Reuters reported that Chinese steel and iron ore futures rose to their highest in more than a week on hopes that a brightening economic outlook would spur demand for the two commodities, although property sector risks kept advances in check.
Rebar for January 2015 rose 0.7% to CNY 3,085 per tonne on the Shanghai Futures Exchange, after peaking at CNY 3,089 also its highest since July 18.
Ms Helen Lau, senior mining analyst at UOB-Kay Hian Securities in Hong Kong said that “The sentiment towards the second half for China has really improved but we still believe that the stimulus we have seen is minuscule and the property market remains tough.”
Ms Lau said that “It is the lowest stockpiles of steel held by traders since the last week of 2012, when they stood at 11.88 million tonnes. Inventories could fall further in the second half of 2014, as stockpiles did in 2012. If supported by strong end user demand, that could sustain a rally in steel prices through early next year as it did in 2012 through early 2013.”
She said that another scenario would be that Chinese steel traders would restock from August but then the price gains would be milder as it would not be backed by end user demand, which is what happened in 2011.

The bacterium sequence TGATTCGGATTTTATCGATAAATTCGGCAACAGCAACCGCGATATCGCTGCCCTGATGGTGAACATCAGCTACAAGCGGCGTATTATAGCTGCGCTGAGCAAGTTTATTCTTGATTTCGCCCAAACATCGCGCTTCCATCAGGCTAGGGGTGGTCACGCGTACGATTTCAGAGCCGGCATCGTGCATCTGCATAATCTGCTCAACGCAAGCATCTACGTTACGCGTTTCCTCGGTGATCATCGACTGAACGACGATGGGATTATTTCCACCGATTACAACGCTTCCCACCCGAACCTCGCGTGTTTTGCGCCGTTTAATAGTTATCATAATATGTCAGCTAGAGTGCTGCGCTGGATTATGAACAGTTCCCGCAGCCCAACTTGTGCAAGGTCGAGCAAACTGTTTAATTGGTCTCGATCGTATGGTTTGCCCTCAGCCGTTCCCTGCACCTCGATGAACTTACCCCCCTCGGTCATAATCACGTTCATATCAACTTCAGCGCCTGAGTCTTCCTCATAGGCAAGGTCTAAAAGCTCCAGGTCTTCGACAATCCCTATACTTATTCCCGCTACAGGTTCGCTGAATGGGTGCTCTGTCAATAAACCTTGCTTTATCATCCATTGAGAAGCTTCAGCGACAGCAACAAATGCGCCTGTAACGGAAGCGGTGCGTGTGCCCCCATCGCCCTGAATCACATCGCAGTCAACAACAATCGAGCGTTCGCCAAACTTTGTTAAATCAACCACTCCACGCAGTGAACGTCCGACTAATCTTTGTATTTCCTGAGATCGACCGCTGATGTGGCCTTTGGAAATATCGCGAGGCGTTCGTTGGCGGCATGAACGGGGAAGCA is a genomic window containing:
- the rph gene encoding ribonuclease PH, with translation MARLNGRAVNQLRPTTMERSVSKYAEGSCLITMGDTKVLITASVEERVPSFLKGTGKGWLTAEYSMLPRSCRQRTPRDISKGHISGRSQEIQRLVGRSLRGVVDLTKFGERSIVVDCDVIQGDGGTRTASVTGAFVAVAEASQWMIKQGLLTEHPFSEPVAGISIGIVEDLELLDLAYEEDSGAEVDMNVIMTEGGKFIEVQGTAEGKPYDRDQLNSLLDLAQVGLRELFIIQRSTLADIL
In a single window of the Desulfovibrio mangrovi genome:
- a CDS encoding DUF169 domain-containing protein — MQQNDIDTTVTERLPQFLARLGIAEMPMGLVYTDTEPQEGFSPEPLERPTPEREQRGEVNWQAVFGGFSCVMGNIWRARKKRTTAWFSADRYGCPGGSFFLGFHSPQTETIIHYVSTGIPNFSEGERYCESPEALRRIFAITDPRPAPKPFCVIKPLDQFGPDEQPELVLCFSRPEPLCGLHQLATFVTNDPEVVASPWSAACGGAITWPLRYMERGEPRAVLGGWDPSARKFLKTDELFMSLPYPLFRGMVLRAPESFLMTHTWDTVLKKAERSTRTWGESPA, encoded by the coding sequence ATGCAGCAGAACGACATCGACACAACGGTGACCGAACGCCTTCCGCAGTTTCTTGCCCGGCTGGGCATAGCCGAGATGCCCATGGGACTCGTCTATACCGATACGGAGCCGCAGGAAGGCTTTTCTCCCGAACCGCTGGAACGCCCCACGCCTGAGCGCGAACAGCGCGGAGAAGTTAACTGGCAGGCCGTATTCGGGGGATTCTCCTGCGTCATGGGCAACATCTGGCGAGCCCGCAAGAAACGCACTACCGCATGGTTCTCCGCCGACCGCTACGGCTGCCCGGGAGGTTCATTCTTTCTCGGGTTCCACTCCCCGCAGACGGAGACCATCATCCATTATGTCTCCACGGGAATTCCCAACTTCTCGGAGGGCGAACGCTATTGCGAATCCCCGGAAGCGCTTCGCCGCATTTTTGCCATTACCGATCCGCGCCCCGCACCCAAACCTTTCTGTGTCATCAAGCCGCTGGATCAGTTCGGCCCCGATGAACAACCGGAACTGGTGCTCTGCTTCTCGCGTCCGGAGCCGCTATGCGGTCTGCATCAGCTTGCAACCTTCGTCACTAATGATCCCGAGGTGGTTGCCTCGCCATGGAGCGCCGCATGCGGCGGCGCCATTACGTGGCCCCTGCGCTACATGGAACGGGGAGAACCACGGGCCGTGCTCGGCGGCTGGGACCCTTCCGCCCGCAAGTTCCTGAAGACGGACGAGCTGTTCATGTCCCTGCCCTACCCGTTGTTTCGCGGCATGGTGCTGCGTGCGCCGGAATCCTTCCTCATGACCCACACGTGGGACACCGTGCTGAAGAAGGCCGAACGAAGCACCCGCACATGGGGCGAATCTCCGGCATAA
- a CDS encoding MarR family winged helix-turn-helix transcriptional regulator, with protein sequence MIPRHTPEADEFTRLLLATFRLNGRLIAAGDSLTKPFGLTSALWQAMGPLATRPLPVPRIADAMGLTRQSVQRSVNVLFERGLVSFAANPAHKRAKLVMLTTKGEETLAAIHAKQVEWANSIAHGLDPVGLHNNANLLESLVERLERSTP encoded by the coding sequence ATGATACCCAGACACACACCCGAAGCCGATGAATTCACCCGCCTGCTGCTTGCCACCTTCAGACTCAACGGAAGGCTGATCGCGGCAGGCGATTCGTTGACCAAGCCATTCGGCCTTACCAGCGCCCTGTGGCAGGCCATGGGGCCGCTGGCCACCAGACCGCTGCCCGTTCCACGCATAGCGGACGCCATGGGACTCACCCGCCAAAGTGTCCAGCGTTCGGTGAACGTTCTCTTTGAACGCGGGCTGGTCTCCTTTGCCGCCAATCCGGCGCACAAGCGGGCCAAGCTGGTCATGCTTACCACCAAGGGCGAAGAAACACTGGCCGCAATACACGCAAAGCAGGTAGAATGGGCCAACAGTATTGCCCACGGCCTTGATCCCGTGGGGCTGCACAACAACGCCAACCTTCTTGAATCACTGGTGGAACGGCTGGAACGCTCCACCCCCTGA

Ms Lau said that “I think what we might see is a watered down version of 2012, but we’re not as pessimistic that it would be like 2011 again.”
Optimism over China’s economy rose after HSBC’s preliminary survey showed manufacturing activity there quickened to an 18 month high in July, suggesting that government measures to stimulate the economy had been effective.”
Some analysts said that more stimulus may be needed to counter a cooling property market and increasing risks in the financial system, such as deteriorating credit quality.
Source – Reuters